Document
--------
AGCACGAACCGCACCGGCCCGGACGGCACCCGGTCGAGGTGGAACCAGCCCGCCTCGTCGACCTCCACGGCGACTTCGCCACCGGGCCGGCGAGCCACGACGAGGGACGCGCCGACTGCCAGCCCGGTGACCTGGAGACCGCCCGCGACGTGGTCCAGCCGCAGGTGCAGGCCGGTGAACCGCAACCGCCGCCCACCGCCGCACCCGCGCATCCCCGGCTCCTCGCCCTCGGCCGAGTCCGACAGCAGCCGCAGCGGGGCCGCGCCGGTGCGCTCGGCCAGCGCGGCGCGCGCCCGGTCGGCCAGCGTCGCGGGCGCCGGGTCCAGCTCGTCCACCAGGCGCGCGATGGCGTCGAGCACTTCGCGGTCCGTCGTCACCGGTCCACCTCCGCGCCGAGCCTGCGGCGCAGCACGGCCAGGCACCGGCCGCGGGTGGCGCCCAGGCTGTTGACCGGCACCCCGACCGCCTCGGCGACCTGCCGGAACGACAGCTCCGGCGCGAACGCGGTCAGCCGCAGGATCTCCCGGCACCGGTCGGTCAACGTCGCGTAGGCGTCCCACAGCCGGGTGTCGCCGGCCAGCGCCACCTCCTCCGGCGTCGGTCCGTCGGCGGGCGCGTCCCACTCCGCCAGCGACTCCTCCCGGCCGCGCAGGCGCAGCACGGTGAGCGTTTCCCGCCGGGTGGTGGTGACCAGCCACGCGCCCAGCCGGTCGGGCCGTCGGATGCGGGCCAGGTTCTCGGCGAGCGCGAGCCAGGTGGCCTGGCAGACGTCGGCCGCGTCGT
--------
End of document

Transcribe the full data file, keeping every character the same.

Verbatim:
AGCACGAACCGCACCGGCCCGGACGGCACCCGGTCGAGGTGGAACCAGCCCGCCTCGTCGACCTCCACGGCGACTTCGCCACCGGGCCGGCGAGCCACGACGAGGGACGCGCCGACTGCCAGCCCGGTGACCTGGAGACCGCCCGCGACGTGGTCCAGCCGCAGGTGCAGGCCGGTGAACCGCAACCGCCGCCCACCGCCGCACCCGCGCATCCCCGGCTCCTCGCCCTCGGCCGAGTCCGACAGCAGCCGCAGCGGGGCCGCGCCGGTGCGCTCGGCCAGCGCGGCGCGCGCCCGGTCGGCCAGCGTCGCGGGCGCCGGGTCCAGCTCGTCCACCAGGCGCGCGATGGCGTCGAGCACTTCGCGGTCCGTCGTCACCGGTCCACCTCCGCGCCGAGCCTGCGGCGCAGCACGGCCAGGCACCGGCCGCGGGTGGCGCCCAGGCTGTTGACCGGCACCCCGACCGCCTCGGCGACCTGCCGGAACGACAGCTCCGGCGCGAACGCGGTCAGCCGCAGGATCTCCCGGCACCGGTCGGTCAACGTCGCGTAGGCGTCCCACAGCCGGGTGTCGCCGGCCAGCGCCACCTCCTCCGGCGTCGGTCCGTCGGCGGGCGCGTCCCACTCCGCCAGCGACTCCTCCCGGCCGCGCAGGCGCAGCACGGTGAGCGTTTCCCGCCGGGTGGTGGTGACCAGCCACGCGCCCAGCCGGTCGGGCCGTCGGATGCGGGCCAGGTTCTCGGCGAGCGCGAGCCAGGTGGCCTGGCAGACGTCGGCCGCGTCGT